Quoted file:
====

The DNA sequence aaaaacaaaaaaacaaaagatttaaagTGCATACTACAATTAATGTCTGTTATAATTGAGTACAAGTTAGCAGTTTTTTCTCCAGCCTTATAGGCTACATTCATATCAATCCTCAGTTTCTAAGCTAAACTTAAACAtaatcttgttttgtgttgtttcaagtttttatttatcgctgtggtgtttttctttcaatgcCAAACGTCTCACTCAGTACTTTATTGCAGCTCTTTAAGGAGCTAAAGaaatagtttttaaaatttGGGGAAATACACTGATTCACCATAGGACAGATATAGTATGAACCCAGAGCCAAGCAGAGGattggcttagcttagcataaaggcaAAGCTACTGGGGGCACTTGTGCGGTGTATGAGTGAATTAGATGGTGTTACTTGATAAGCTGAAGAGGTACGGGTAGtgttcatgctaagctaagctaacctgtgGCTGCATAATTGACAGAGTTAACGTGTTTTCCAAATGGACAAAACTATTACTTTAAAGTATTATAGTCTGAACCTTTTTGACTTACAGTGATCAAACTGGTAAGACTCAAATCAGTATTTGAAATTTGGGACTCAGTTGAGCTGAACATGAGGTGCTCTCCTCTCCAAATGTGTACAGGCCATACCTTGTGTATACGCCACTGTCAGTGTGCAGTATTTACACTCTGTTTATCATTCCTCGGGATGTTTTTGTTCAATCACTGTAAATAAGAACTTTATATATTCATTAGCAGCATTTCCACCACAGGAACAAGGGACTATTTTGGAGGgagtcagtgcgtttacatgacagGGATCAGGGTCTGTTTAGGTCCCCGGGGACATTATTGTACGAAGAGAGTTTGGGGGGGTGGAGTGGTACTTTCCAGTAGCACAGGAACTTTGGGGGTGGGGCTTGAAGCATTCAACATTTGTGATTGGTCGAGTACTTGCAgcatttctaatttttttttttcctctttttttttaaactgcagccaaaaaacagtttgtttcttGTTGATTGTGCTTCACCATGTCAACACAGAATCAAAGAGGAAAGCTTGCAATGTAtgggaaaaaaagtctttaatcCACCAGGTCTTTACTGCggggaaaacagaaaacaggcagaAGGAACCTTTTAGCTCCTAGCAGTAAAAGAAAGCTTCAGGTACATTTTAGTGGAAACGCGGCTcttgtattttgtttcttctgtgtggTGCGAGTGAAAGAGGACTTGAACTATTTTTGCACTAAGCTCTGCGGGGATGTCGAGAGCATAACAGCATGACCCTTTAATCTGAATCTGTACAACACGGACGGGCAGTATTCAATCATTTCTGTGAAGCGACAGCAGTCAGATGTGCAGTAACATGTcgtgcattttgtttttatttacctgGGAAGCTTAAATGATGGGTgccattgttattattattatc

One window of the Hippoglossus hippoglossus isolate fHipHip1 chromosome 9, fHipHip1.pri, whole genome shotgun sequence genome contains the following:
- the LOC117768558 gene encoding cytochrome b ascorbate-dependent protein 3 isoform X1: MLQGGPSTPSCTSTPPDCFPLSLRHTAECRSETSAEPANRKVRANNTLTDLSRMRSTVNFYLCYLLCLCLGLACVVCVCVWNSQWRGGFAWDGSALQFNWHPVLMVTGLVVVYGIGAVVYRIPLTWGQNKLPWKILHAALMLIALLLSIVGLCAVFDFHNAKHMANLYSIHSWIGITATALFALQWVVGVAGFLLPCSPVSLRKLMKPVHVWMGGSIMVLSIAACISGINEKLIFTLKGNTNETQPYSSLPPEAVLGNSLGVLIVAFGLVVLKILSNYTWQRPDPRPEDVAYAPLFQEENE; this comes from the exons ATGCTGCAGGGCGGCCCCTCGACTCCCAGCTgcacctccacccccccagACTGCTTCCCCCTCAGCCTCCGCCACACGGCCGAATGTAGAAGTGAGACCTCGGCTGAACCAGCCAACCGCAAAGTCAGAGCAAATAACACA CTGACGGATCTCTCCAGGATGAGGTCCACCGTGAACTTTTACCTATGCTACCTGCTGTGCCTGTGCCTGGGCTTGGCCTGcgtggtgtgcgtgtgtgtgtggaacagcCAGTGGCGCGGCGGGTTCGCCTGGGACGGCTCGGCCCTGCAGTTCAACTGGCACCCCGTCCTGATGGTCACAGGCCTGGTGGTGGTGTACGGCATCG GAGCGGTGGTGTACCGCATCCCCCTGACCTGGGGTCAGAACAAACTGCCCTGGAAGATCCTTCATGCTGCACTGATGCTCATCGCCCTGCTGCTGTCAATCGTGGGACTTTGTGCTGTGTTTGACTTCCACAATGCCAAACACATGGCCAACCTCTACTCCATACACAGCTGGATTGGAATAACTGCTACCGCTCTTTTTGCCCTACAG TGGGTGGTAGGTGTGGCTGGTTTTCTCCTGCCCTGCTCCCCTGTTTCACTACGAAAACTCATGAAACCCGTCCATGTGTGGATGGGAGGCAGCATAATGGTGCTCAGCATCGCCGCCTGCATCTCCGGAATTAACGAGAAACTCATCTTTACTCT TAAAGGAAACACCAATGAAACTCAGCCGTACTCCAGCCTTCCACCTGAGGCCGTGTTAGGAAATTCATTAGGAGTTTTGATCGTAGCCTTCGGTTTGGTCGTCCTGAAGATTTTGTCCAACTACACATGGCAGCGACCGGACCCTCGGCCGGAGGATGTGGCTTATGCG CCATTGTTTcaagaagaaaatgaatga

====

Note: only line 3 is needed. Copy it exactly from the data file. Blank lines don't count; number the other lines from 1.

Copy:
- the LOC117768558 gene encoding cytochrome b ascorbate-dependent protein 3 isoform X1: MLQGGPSTPSCTSTPPDCFPLSLRHTAECRSETSAEPANRKVRANNTLTDLSRMRSTVNFYLCYLLCLCLGLACVVCVCVWNSQWRGGFAWDGSALQFNWHPVLMVTGLVVVYGIGAVVYRIPLTWGQNKLPWKILHAALMLIALLLSIVGLCAVFDFHNAKHMANLYSIHSWIGITATALFALQWVVGVAGFLLPCSPVSLRKLMKPVHVWMGGSIMVLSIAACISGINEKLIFTLKGNTNETQPYSSLPPEAVLGNSLGVLIVAFGLVVLKILSNYTWQRPDPRPEDVAYAPLFQEENE; this comes from the exons ATGCTGCAGGGCGGCCCCTCGACTCCCAGCTgcacctccacccccccagACTGCTTCCCCCTCAGCCTCCGCCACACGGCCGAATGTAGAAGTGAGACCTCGGCTGAACCAGCCAACCGCAAAGTCAGAGCAAATAACACA CTGACGGATCTCTCCAGGATGAGGTCCACCGTGAACTTTTACCTATGCTACCTGCTGTGCCTGTGCCTGGGCTTGGCCTGcgtggtgtgcgtgtgtgtgtggaacagcCAGTGGCGCGGCGGGTTCGCCTGGGACGGCTCGGCCCTGCAGTTCAACTGGCACCCCGTCCTGATGGTCACAGGCCTGGTGGTGGTGTACGGCATCG GAGCGGTGGTGTACCGCATCCCCCTGACCTGGGGTCAGAACAAACTGCCCTGGAAGATCCTTCATGCTGCACTGATGCTCATCGCCCTGCTGCTGTCAATCGTGGGACTTTGTGCTGTGTTTGACTTCCACAATGCCAAACACATGGCCAACCTCTACTCCATACACAGCTGGATTGGAATAACTGCTACCGCTCTTTTTGCCCTACAG TGGGTGGTAGGTGTGGCTGGTTTTCTCCTGCCCTGCTCCCCTGTTTCACTACGAAAACTCATGAAACCCGTCCATGTGTGGATGGGAGGCAGCATAATGGTGCTCAGCATCGCCGCCTGCATCTCCGGAATTAACGAGAAACTCATCTTTACTCT TAAAGGAAACACCAATGAAACTCAGCCGTACTCCAGCCTTCCACCTGAGGCCGTGTTAGGAAATTCATTAGGAGTTTTGATCGTAGCCTTCGGTTTGGTCGTCCTGAAGATTTTGTCCAACTACACATGGCAGCGACCGGACCCTCGGCCGGAGGATGTGGCTTATGCG CCATTGTTTcaagaagaaaatgaatga